Jack B. Johnson, Arizona Southern Baptist Convention executive director-treasurer from 1979-1990, died March 5 in Henderson, Nev. He was 82.
David Johnson, the Arizona convention’s current executive director, said, “Arizona Southern Baptists are grateful for the leadership of Jack Johnson during a time of rapid growth in evangelism and church planting in Arizona. Dr. Johnson was also instrumental in extending Baptist work beyond Arizona in the western United States. Many people were reached with the Gospel through his influence.”
Dennis Adams, who recently retired as senior pastor at The Church at Arrowhead, Glendale, called Jack Johnson “the right leader for the right time in the life of the AZSBC.”
“Jack Johnson served Arizona Southern Baptists and the kingdom during challenging times,” he said. “I saw his leadership skills and passion for excellence from my ‘front row’ seat on the Executive Council. [The] AZSBC topped the 100,000-member mark for the first time early in his tenure.”
C. Truett Baker, president emeritus of Arizona Baptist Children’s Services, recalled the support he received from Jack Johnson when Baker became ABCS president in 1984.
“This was my first experience as the director of an agency and Dr. Johnson made me feel quite at home and took me under his wing to get me acquainted in the state,” Baker said. “He invited me to be a part of the convention staff morning prayer time, where I occasionally led the group. He supported ABCS, which had been difficult for him to do before I came. His encouragement and friendship made my work so much easier. I will remember him with appreciation and affection.”
Prior to leading Arizona Southern Baptists, Johnson served as a pastor for nearly 25 years in nine churches in California and Oklahoma. He was elected as president of the California convention in 1975.
Johnson left Arizona in 1990 to become president of the SBC Radio and Television Commission, a post he held until 1997, when the broadcast ministry became part of the new North American Mission Board in a restructuring of the SBC
He was instrumental in the mid-1990s SBC reorganization process, serving as chairman of a nine-member Logistics Transition Team. After NAMB’s formation, he served as special assistant to the president for development and special projects until his retirement in September 2000.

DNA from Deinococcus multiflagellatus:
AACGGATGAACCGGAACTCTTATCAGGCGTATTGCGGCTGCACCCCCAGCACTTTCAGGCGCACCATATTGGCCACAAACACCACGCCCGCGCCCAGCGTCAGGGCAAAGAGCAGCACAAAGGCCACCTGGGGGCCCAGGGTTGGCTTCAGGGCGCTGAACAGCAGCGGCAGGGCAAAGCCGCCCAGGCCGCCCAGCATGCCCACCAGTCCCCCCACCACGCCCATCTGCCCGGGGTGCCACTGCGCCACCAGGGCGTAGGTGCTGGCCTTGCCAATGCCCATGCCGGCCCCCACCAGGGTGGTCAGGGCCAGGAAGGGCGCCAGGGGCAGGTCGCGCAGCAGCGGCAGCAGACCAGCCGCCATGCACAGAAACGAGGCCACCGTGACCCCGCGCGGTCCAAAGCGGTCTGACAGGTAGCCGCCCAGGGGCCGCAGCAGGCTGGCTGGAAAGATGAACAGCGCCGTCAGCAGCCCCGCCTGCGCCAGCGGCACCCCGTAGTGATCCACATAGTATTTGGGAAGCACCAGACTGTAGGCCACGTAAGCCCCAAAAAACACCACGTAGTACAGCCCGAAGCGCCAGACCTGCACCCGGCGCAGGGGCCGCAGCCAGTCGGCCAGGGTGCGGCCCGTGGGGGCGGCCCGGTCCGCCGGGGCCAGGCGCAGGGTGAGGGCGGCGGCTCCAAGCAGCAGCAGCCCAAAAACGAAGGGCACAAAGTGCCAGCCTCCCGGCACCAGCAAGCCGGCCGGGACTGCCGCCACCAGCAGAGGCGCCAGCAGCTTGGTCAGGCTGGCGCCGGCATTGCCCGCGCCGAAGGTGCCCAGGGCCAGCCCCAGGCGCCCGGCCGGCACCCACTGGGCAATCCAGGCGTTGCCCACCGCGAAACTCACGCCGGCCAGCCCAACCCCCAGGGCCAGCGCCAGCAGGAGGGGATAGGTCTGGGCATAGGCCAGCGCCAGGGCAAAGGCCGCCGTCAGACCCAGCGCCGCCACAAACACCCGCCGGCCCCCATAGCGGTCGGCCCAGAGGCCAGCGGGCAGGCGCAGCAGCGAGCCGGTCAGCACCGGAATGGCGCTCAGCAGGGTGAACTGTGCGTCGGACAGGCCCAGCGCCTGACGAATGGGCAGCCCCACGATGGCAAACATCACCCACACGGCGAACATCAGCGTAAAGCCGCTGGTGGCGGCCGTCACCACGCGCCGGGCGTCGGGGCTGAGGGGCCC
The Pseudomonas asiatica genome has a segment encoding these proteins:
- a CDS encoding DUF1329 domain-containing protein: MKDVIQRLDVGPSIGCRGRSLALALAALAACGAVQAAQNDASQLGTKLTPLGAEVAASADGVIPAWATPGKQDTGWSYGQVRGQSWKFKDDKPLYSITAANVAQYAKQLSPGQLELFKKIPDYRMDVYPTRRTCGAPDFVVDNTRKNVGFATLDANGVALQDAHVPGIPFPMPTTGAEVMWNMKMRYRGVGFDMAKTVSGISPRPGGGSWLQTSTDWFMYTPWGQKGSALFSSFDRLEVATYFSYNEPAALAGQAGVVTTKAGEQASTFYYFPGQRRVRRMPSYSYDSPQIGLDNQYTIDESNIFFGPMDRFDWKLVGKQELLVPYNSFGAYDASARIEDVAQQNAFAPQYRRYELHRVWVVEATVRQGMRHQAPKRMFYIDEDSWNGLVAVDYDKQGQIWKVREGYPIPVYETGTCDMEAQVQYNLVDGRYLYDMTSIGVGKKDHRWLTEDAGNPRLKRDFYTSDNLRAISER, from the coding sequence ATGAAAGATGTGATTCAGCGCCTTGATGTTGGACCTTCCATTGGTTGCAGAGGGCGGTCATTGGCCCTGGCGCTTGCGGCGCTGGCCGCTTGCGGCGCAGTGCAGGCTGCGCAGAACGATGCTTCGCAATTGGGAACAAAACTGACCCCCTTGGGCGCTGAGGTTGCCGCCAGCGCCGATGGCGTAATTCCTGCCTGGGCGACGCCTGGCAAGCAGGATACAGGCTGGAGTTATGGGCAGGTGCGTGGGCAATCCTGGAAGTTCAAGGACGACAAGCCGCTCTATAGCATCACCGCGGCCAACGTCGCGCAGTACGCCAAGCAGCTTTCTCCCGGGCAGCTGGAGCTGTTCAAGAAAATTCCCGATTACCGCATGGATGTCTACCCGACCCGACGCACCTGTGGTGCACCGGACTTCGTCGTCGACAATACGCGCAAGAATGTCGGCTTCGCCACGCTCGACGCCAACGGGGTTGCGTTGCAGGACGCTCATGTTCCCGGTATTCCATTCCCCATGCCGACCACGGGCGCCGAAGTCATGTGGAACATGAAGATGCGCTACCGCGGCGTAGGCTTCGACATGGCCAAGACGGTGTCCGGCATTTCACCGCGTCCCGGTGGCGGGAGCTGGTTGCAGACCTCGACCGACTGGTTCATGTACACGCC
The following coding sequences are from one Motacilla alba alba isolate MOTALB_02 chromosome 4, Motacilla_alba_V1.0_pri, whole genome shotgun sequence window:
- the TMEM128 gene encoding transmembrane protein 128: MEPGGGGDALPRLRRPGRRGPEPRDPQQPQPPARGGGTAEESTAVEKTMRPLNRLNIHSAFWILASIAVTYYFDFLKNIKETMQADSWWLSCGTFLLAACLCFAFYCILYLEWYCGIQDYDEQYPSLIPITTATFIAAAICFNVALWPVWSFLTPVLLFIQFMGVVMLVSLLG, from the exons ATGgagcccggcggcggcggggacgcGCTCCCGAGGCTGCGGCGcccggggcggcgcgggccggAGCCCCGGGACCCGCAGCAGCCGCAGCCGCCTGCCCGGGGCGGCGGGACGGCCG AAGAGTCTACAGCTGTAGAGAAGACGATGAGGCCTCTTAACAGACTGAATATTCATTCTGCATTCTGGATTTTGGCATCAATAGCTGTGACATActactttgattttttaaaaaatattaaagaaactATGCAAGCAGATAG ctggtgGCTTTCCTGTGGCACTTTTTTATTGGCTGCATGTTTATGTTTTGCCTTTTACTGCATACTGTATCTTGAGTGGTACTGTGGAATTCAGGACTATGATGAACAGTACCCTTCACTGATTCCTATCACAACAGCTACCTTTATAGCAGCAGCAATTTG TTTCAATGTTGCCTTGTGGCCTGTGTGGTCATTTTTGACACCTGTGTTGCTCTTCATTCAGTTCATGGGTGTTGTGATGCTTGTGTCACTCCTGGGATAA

His 45 years of service in Southern Baptist life, Johnson said in retiring, had been “a truly wonderful experience. I am so indebted to the denomination and to Southern Baptists for their kindness.”
When elected to lead the RTVC, Johnson said it was difficult to leave his post in Arizona — “something so dear that had been so enjoyable” — yet he believed “God has called me to one of the most exciting ministries in Southern Baptist life.”
Johnson led the RTVC in purchasing the FamilyNet television network from Liberty University during his seven years as president. FamilyNet later became the central ministry arm of NAMB’s broadcast communication group until the network was sold in 2007 to In Touch Ministries led by Charles Stanley.
His accomplishments as RTVC president also included the near-elimination of a $10 million debt and a focus on technology, leading to engagements as a featured speaker at several international conferences on emerging technology and the church.
Johnson held a Ph.D. from the California Graduate School of Theology, an M.Div. from then-Golden Gate Baptist Theological Seminary (now Gateway Seminary of the Southern Baptist Convention) and an undergraduate degree from Oklahoma Baptist University.
After graduating from OBU, Johnson and his wife, Mary, moved to Rialto, Calif., where he was a teacher and became involved in a church plant, later becoming pastor.
He was a native of Clovis, N.M., who spent childhood years in eastern Oklahoma, becoming the first Christian in his family at age 10, followed by his parents’ professions of faith in 1945.
He is survived by his wife of 62 years, Mary; children, Joy (Steve) Pearson of Henderson, and Jack (Ann) Johnson of Highlands Ranch, Colo.; five grandchildren and four great-grandchildren.
A memorial service will be held March 18 at Green Valley Baptist Church, Henderson, Nev.
In lieu of flowers, the family suggests donations to your local Baptist church.
—Compiled from AZSBC sources and Baptist Press